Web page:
How do we increase the formality of conciliation court in Minnesota just enough that consistency is no longer an issue without losing what is loved about conciliated disputes? While the possibilities are endless, I believe the best way forward involves several changes to the rules. First, conciliation judges’ complete discretion over attorney participation should either be throttled back, or conciliation judges should be required to create judicial preference pages similar to those posted by district court judges. If the judge or referee conveys how he or she runs a conciliation court hearing, the parties can be adequately prepared. Second, refine the rule for a counterclaim that is in excess of $15,000 by putting forth requirements that the plaintiff commence the action in district court within a certain time and serve a formal complaint, to which the defendant may respond and assert its counterclaims. Finally, expand the ELT program to all districts to ensure that conciliation appeals follow a uniform procedure. These steps would allow conciliation court to remain an effective tool for smaller disputes while also ensuring more uniformity and clearer expectations.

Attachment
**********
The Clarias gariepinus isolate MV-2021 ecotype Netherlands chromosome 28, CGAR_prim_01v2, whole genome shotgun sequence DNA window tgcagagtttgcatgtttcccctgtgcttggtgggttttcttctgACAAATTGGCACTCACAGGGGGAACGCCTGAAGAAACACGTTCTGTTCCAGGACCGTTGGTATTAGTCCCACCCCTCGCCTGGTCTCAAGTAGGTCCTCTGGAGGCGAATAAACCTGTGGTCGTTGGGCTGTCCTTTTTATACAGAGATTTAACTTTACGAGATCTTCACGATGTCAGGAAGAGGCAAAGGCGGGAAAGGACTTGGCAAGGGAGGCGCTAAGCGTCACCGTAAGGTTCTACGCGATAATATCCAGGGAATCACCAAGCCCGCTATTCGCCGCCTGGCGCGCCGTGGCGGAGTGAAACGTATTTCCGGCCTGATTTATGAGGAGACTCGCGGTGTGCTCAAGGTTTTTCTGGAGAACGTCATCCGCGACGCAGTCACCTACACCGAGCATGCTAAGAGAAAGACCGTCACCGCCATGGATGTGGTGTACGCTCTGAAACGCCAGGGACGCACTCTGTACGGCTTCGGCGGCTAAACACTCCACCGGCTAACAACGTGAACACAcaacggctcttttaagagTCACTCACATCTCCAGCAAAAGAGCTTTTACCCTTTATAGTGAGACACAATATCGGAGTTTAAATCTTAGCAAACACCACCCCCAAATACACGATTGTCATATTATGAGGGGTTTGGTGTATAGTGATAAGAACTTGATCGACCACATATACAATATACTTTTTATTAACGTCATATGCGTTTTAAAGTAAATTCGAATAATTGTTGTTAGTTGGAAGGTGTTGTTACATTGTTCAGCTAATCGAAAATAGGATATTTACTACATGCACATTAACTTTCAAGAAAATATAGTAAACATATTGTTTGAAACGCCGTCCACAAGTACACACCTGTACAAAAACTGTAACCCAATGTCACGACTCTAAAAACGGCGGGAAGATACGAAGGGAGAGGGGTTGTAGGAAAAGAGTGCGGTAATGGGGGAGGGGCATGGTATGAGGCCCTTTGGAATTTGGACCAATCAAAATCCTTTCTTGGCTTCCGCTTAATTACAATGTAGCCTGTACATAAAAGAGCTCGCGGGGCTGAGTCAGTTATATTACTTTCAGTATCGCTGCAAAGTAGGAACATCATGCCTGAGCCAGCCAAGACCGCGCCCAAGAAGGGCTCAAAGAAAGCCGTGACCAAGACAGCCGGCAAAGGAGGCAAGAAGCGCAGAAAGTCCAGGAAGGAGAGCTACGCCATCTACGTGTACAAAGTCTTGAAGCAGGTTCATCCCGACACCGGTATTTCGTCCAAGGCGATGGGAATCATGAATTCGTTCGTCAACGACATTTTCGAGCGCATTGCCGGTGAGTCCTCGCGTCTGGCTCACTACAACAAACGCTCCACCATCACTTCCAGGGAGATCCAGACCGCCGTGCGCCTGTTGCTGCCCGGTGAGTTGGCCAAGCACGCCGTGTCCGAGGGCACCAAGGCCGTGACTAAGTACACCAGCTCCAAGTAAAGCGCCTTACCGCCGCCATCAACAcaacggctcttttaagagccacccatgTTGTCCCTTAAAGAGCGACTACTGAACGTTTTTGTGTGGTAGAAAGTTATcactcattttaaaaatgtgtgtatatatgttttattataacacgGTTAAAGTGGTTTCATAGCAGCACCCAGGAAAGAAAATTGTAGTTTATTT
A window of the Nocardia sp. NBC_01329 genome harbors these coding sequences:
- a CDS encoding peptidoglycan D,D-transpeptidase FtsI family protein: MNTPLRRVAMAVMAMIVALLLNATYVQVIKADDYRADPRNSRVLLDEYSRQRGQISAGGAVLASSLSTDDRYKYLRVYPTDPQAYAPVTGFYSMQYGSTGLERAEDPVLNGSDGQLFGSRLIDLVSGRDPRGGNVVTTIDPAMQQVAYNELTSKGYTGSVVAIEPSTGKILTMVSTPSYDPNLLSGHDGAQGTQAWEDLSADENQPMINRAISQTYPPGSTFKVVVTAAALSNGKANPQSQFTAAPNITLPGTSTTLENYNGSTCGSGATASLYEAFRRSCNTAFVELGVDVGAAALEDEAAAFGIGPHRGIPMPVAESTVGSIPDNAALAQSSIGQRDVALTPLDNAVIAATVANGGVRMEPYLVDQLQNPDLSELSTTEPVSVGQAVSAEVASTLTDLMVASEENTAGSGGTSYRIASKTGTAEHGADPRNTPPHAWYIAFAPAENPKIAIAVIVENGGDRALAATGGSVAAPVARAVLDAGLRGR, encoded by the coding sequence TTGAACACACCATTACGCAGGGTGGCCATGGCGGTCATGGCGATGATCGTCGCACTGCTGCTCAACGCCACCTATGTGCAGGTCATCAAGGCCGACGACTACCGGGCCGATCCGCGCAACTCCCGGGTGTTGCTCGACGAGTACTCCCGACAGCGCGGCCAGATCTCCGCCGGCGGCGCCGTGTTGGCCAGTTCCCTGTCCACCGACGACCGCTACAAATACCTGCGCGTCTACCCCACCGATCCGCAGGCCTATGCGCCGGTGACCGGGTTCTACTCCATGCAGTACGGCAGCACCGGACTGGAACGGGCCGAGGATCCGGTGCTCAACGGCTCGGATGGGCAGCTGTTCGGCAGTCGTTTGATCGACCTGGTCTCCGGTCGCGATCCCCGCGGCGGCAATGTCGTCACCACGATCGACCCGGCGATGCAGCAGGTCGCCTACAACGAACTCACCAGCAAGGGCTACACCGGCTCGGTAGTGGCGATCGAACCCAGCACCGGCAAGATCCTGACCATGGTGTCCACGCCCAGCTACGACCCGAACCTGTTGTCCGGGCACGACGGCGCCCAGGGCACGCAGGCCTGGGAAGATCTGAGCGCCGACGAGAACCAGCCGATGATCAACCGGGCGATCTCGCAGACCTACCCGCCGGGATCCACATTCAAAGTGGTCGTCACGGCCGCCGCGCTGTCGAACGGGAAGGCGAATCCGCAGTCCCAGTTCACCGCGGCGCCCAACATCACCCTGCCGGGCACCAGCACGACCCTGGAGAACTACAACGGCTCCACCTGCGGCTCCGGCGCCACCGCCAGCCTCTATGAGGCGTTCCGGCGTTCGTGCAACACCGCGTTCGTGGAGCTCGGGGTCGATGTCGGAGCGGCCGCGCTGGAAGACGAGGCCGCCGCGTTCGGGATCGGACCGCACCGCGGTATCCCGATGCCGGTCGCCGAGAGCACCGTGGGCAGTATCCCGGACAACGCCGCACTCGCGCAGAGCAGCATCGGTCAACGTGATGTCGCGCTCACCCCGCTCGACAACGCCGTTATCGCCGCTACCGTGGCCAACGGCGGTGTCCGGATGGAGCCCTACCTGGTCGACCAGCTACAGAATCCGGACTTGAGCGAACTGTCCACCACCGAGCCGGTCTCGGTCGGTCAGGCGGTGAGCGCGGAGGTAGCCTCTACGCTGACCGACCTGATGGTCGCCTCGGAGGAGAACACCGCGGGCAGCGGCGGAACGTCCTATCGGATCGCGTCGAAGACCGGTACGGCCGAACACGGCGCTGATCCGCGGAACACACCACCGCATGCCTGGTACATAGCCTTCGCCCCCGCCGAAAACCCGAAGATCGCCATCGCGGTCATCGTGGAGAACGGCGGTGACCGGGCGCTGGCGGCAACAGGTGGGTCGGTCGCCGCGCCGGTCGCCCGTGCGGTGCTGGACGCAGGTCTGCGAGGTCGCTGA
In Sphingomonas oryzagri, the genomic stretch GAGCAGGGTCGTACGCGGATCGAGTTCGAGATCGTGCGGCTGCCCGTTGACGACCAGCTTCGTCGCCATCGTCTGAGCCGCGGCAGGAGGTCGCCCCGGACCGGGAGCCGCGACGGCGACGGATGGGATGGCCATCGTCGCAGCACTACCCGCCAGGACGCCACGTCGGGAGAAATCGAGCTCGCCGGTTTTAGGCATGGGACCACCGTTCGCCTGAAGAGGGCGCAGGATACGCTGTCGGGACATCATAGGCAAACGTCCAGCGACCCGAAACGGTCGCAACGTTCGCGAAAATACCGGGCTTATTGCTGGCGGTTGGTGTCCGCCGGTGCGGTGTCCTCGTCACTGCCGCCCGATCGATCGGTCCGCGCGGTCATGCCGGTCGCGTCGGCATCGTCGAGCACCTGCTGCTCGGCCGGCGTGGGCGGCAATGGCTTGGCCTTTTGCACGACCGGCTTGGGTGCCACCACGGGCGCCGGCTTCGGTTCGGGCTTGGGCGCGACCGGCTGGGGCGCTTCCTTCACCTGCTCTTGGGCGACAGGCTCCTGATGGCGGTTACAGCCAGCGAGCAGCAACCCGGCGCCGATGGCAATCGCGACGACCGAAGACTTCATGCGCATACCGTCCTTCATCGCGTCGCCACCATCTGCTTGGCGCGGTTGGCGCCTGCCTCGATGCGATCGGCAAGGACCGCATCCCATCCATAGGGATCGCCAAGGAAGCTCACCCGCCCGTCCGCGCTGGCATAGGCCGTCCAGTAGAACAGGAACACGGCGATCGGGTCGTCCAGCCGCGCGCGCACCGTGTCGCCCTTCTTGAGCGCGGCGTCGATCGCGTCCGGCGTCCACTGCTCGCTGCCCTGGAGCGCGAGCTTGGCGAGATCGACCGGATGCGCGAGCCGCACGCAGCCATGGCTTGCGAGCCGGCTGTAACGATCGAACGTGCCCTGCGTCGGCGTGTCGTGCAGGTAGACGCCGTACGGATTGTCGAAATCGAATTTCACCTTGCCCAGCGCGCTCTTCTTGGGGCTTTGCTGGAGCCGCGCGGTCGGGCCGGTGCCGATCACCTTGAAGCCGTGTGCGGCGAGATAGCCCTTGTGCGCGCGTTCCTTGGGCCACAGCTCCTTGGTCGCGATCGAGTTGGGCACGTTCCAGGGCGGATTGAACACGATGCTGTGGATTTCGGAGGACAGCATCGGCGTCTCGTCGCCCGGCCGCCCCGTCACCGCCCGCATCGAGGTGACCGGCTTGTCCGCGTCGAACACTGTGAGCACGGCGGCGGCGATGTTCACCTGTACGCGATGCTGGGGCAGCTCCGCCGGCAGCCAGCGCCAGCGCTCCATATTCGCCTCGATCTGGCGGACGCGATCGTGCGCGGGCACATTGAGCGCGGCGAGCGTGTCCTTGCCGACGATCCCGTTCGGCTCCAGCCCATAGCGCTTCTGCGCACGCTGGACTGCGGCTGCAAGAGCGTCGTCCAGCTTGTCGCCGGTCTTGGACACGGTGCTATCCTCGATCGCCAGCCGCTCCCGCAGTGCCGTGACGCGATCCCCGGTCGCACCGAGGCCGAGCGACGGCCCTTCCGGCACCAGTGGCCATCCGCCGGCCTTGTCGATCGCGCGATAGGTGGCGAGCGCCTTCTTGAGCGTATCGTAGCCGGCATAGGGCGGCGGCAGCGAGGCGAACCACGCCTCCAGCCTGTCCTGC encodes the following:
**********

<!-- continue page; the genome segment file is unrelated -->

Conciliation court and covid-19

Covid-19 has changed the way that everything operates, conciliation courts very much included. It should come as no surprise that decisions about remaining open and hearing cases were not made uniformly across all conciliation courts. Below is a view into the capacity at which individual conciliation courts have operated:


Pending conciliation cases as of week of March 16, 2020

Pending conciliation cases as of week of July 6, 2020

Conciliation cases with a hearing held since March 16, 2020





























* Statistics provided by the State Court Administrator’s Office